“My comment addresses what patriotic Republicans need to do in the 2022 and 2024 elections,” he wrote in July.

DOJ Prosecutor Brian M. Boynton used those assertions to ask Judge Mehta to block Brooks from granting himself a government defense and immunity.

“It’s a fundamental principle in our democracy that the government must remain strictly neutral when it comes to elections,” Boynton said Monday.

Pittard said, citing documents.

Jessica A. Levinson, a law school professor at Loyola Marymount University, said that by having access to government protections, MPs could get into more legal trouble – possibly even being expelled from the State. festival.

“Members of Congress are allowed very wide latitude when they use this protection. Having said that, what happened was an uprising… and if we consider that to be the business of Congress, we’ve really stretched that definition to a breaking point,” she told The Daily Beast. .

“It’s fair to say, ‘Okay, if this is how you behave officially, then you’re no longer a member of Congress. Helping someone incite an uprising is an indisputable offense,’ she said.

Judge Mehta has yet to rule on whether Brooks can get the Justice Department to come rescue him. But during the five-hour hearing, the judge showed little patience with the clumsy attempts by lawyers against former Presidents Trump and Giuliani to whitewash or mitigate the uprising. Mehta presided through a number of criminal cases related to violence.

If Brooks fails to convince the judge that he is operating officially as an MP and reverts to the notion that he is campaigning, he could face charges of misuse. congressional resources. That’s because, again, Brooks himself laid out in court documents how he directed his office to be involved in every aspect of the speech, starting with the plans being made. with the White House.

“I then tasked my congressional staff with figuring out the details” of the speech, then typing it up “in my office at the Rayburn House office building on the office computer.” my congressional chamber,” he previously wrote. “I also time, review, revise, and practice Ellipse speech in my office.”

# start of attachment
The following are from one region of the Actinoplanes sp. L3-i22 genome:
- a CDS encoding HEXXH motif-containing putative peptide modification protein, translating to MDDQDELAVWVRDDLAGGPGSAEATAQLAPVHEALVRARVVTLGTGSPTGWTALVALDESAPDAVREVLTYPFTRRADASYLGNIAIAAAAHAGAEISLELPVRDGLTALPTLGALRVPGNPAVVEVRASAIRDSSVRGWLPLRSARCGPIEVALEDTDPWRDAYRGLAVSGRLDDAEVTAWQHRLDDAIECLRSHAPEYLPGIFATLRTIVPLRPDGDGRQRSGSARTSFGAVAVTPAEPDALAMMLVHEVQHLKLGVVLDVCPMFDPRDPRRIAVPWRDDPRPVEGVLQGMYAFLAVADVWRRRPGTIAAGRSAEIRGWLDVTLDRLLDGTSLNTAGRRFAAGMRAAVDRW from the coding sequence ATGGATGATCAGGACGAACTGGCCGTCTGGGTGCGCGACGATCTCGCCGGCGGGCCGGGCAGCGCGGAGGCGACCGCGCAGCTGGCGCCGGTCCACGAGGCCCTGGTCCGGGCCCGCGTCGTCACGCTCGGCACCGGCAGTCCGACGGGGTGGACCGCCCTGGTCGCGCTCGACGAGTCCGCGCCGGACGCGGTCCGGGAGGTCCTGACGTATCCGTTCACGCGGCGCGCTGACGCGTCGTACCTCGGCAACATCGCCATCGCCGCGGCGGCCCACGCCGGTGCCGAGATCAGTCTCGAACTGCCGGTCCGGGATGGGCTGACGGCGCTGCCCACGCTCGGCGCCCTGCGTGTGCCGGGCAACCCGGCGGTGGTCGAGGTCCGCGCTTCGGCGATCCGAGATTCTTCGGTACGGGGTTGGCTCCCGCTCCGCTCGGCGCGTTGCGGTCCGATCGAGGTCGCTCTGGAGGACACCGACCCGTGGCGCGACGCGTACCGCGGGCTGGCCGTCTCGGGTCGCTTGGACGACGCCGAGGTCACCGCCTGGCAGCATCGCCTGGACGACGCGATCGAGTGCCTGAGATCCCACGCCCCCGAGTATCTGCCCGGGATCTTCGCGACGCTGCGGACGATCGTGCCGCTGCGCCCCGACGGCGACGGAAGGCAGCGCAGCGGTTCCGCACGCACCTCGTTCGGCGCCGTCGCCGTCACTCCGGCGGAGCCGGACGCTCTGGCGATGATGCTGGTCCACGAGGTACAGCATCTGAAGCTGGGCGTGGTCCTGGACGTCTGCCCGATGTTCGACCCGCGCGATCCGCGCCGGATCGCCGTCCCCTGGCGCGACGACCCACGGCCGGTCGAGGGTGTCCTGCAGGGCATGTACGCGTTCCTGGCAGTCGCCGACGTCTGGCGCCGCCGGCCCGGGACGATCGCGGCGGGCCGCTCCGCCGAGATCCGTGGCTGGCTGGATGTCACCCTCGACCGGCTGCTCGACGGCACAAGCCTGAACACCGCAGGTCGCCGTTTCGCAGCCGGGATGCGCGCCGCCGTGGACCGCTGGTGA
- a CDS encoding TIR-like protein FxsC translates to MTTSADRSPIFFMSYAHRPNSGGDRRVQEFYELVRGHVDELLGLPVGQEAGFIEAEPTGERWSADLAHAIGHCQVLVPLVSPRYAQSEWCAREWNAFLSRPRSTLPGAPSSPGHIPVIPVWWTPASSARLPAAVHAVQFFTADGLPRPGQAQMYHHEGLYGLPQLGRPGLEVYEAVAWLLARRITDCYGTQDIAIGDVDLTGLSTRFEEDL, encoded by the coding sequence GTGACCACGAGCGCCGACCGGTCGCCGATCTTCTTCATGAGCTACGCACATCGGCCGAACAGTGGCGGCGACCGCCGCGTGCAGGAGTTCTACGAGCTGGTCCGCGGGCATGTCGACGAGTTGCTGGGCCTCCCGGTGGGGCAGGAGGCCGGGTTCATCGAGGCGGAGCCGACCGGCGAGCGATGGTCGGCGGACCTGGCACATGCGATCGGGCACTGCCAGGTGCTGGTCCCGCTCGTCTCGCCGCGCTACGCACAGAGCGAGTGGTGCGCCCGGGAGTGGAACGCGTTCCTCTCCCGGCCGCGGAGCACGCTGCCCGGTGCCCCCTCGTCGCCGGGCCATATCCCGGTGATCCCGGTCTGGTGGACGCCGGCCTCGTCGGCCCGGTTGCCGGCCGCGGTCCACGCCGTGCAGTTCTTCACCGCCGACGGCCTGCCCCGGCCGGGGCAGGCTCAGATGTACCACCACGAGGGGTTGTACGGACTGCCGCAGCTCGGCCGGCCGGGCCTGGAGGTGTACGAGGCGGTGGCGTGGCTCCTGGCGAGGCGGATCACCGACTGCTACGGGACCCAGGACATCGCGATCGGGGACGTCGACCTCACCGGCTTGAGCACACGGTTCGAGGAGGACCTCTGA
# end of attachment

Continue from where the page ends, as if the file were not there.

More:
In his presentation to the judge on Monday, Brooks insisted there was nothing in the House Code of Ethics that he violated in his speech. To make his argument, Brooks points to the unsuccessful Ethics Committee complaint against him by Congressman Pramila Jayapal (D-WA) last March. Even so, it was clear to everyone in the virtual hearing that the process was merely a failure on the party line.

Brooks’ congressional office did not respond to The Daily Beast’s questions about the congressman’s solo legal strategy. While he graduated from the University of Alabama law school in 1978, he entered politics as a state representative just four years later — and the state bar association now lists him as “not eligible.” licensed to practice law in Alabama.”

Legal scholars have noted that Brooks has put herself out in the cold, alone. The House of Commons would normally have a strong personal interest in maintaining immunity for its members, regardless of party affiliation. Legal scholars told The Daily Beast that the legislature’s refusal to assist him shows how serious his conduct was.

“We are in uncharted legal waters here so I have no guess as to what the courts will do with the congressman suits where lives are at stake on the Capitol because an unprecedented uprising,” said Torres-Spelliscy. Mo Brooks is a January 6 congressman who can’t keep his mouth shut


ClareFora is a Interreviewed U.S. News Reporter based in London. His focus is on U.S. politics and the environment. He has covered climate change extensively, as well as healthcare and crime. ClareFora joined Interreviewed in 2023 from the Daily Express and previously worked for Chemist and Druggist and the Jewish Chronicle. He is a graduate of Cambridge University. Languages: English. You can get in touch with me by emailing: